Transfer learning with TensorFlow

Jafar Isbarov 27 Nov, 2021 • 6 min read

This article was published as a part of the Data Science Blogathon.

A brief introduction to transfer learning

The most pervasive problems in machine learning are related to data: it can be either insufficient, or low-quality. One obvious solution to this set of problems is to acquire more and better data. However, these two often do not go together. We have to sacrifice quality for quantity or vice versa. Fortunately, there is a more innovative solution: transfer learning.

Transfer learning is a method of reusing an already trained model for another task. The original training step is called pre-training. The general idea is that, pre-training “teaches” the model more general features, while the latter final training stage “teaches” it features specific to our own (limited) data.

Transfer learning is especially useful in fields such as medicine, where data shortage remains a permanent problem. Various CNN models pre-trained on ImageNet data have proven successful in different medical tasks [7]. All it takes is a few lines of code to transfer them to medical data.

In this article, we are going to learn how to do this with TensorFlow, the most widely used Deep Learning platform in the world (as of 2021). Before we delve into the code, let’s have a quick recap of TensorFlow and Keras API that powers it.

Tensorflow and Keras API

Transfer learning with TensorFlow 1

TensorFlow is an end-to-end platform that enables building and deploying ML models. We are only interested in building models, not deploying them, and for that, we need to use Keras. Keras is an API designed for “human beings, not machines,” to quote themselves. That’s to say, Keras is designed for coders like us who want to build custom models. Its simple and easy-to-remember syntax makes it almost addictive.

While Keras API itself is available as a stand-alone Python library, it is also available as part of the TensorFlow library. Using tensorflow.keras is recommended over Keras itself, as it is maintained by the TensorFlow team, which ensures consistency with other TensorFlow modules.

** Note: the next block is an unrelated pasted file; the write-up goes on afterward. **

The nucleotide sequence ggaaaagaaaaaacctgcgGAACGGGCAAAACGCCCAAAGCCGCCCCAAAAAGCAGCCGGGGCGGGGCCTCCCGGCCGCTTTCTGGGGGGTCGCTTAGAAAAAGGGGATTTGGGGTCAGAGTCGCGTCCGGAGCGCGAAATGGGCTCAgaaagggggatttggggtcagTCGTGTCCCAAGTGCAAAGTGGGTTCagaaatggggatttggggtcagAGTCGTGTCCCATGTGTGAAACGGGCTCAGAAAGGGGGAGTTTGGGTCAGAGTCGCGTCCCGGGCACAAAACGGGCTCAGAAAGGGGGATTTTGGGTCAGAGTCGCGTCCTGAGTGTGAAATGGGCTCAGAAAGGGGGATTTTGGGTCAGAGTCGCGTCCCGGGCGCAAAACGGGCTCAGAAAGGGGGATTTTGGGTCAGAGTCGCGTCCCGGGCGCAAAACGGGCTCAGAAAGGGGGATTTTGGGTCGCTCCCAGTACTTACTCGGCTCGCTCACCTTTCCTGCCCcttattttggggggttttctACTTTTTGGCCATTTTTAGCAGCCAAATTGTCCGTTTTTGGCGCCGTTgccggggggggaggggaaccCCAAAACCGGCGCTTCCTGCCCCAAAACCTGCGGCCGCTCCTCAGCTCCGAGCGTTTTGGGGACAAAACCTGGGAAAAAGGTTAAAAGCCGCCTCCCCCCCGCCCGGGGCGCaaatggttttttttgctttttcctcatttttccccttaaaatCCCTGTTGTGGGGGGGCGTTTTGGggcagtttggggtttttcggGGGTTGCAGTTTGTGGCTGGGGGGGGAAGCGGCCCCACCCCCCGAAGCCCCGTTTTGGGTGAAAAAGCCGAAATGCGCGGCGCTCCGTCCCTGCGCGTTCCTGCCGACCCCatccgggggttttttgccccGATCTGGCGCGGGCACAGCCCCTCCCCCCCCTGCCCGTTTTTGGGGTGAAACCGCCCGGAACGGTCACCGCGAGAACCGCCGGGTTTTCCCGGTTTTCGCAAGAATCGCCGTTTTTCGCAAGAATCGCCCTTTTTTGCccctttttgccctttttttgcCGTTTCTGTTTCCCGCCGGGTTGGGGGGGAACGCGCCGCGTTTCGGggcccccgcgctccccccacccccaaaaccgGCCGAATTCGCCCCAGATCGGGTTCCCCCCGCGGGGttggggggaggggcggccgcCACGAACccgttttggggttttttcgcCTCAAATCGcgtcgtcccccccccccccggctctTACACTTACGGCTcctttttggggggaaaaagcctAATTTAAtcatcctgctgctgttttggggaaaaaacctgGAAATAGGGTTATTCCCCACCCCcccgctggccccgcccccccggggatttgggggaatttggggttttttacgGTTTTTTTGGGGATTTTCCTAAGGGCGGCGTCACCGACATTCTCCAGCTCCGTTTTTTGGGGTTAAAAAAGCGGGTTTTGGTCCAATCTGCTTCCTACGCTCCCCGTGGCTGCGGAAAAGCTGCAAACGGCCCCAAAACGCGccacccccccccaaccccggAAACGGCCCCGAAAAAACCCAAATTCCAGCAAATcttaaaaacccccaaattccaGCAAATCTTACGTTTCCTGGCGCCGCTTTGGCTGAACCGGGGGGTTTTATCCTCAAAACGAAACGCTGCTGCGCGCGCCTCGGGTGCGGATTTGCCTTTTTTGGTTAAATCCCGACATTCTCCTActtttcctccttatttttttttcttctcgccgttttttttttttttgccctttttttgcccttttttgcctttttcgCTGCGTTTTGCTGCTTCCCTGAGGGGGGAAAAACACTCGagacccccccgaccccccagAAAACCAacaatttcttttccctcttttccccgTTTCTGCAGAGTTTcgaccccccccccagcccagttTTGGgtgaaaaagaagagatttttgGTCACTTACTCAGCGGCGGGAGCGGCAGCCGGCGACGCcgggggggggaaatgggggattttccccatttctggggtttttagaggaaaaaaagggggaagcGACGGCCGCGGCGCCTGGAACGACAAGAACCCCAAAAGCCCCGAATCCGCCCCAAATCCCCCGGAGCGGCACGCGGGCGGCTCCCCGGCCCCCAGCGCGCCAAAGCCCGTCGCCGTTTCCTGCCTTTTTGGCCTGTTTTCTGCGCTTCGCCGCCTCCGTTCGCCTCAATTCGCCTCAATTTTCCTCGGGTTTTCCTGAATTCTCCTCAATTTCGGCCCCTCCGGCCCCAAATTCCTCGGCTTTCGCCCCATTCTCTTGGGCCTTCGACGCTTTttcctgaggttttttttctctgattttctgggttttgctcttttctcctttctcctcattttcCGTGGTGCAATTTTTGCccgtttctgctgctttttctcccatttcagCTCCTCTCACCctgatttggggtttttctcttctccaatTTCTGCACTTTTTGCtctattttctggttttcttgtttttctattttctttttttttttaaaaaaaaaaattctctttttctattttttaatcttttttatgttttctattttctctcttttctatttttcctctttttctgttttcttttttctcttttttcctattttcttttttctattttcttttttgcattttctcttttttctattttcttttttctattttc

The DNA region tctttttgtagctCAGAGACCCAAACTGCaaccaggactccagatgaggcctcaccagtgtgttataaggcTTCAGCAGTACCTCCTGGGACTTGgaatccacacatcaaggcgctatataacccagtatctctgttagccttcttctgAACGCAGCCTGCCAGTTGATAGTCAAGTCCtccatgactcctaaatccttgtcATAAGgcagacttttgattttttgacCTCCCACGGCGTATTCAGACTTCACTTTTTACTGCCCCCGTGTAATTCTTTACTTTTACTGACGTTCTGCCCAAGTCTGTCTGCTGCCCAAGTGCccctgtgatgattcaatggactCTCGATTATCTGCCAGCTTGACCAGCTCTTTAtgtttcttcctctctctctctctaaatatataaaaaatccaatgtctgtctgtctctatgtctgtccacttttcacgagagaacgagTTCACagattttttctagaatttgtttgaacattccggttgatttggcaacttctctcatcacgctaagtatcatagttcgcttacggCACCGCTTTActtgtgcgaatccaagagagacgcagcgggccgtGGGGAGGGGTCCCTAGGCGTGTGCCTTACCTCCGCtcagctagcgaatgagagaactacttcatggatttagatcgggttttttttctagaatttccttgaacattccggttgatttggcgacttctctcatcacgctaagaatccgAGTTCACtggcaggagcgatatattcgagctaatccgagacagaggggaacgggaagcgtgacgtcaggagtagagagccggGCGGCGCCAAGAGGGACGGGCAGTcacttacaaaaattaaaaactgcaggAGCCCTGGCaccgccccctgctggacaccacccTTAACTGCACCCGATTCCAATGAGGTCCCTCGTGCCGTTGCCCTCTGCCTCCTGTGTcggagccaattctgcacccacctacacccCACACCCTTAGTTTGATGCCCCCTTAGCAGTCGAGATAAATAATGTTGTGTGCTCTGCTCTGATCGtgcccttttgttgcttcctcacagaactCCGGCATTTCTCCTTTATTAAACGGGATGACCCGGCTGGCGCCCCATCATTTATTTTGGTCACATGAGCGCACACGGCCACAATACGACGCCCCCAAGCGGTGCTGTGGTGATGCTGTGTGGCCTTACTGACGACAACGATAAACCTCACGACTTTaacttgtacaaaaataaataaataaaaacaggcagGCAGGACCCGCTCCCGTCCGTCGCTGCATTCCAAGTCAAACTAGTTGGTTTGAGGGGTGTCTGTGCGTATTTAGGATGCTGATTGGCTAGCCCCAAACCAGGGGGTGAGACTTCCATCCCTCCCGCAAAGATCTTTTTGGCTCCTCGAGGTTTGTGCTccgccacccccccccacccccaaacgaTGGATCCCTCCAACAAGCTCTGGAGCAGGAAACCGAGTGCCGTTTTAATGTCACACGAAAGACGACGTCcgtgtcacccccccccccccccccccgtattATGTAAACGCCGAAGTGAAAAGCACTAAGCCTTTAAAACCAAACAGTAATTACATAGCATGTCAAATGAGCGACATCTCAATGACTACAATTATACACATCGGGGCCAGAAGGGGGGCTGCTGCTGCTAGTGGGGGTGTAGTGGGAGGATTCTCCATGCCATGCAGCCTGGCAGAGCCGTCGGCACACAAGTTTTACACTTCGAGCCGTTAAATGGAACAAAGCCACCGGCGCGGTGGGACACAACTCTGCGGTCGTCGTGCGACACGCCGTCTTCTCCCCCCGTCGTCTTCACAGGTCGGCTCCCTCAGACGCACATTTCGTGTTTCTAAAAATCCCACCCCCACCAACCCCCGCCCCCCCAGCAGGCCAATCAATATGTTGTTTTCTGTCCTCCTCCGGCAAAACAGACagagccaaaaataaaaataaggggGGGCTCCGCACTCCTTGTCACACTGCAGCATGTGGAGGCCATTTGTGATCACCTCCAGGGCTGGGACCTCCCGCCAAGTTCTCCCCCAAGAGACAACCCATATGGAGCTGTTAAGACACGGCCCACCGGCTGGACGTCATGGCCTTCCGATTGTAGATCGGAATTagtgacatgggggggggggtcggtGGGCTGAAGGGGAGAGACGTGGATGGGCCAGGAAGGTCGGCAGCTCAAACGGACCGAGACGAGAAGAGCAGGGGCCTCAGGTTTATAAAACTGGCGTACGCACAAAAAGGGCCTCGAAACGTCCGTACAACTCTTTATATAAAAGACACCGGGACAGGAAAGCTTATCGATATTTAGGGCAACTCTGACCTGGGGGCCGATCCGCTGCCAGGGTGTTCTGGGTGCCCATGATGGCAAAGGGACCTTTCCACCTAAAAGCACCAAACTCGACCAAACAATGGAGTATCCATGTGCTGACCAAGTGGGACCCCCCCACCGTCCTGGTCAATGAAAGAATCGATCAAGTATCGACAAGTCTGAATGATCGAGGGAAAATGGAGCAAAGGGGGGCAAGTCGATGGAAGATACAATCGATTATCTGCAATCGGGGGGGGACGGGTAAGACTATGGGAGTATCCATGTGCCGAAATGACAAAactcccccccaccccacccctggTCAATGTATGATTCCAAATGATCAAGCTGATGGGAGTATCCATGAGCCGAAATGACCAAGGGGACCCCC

Case study: Binary Image Classification

Transfer learning with TensorFlow - case study

As a first example, we will try binary image classification. Our dataset will be Hot Dog – Not Hot Dog from Kaggle [6] and we will try to predict — you guessed it — whether the given image is a hot dog or not.

For this, we will use the ResNet50 model that was pre-trained on ImageNet dataset. ResNet refers to a set of architectures that uses residual connections to solve the degradation problem — degradation of accuracy, that is.

ResNet50 - Transfer learning with TensorFlow

The figure above depicts residual mapping. This connection skips one (or more) layers and performs identity mapping, F(x) + x. This minor tweak in network architecture has had tremendous success against the degradation problem [8]. As a result, ResNet architectures can be as deep as 1000 layers. Our specific model choice, ResNet50 is a relatively shallow example. You can see its overall architecture in the following figure:

input image -Transfer learning with TensorFlow

There are alternatives to ResNet family: MobileNets, Inception, etc. have also proven successful in image classification. You can also choose one of these, or an entirely different network and perform transfer learning on that.

I will work on Google Colab, which I recommend for anyone whose computer is not up to the task, although it is not a strict requirement. You can run the code in any environment you choose, including Jupyter Notebook or PyChram.

Let’s go through the process step by step.

Set up the environment for Transfer learning with TensorFlow

Note: This step may vary depending on your preferred environment.

# Upload the kaggle API key
from google.colab import files
files.upload()
! mkdir ~/.kaggle
! cp kaggle.json ~/.kaggle/
! chmod 600 ~/.kaggle/kaggle.json
# Install the kaggle package
! pip install -q kaggle
# Download the dataset from Kaggle
! kaggle datasets download -d dansbecker/hot-dog-not-hot-dog
# Import the necessary packages
import tensorflow as tf
from tensorflow import keras
from PIL import Image
import os
import numpy as np

Load the data for Transfer learning with TensorFlow

# Unzip the downloaded zip file
!unzip /content/hot-dog-not-hot-dog.zip
# Let's check size of images
for image in list(os.walk("/content/train/not_hot_dog"))[0][2]:
  a = Image.open(f"/content/train/not_hot_dog/{image}")
  print(np.asarray(a).shape)
Load the data

This is only a part of the output, but we can already see that image sizes are not constant. ImageDataGenerator deals with this sort of problems, among many other things.

Image data is essentially an array of numbers. Colored images are represented by a combination of three 2D matrices. Each of these matrices are composed of values between 0 and 255 (this may vary). Three of these values combined (each from one matrix) represent coIour of the pixel. In our case, our images have the shape of (512, 512, 3). That’s to say, we have 512*512=262144 pixels and 3 channels. (As we already said, not all of them conform to 512*512 size, but we will deal with it.)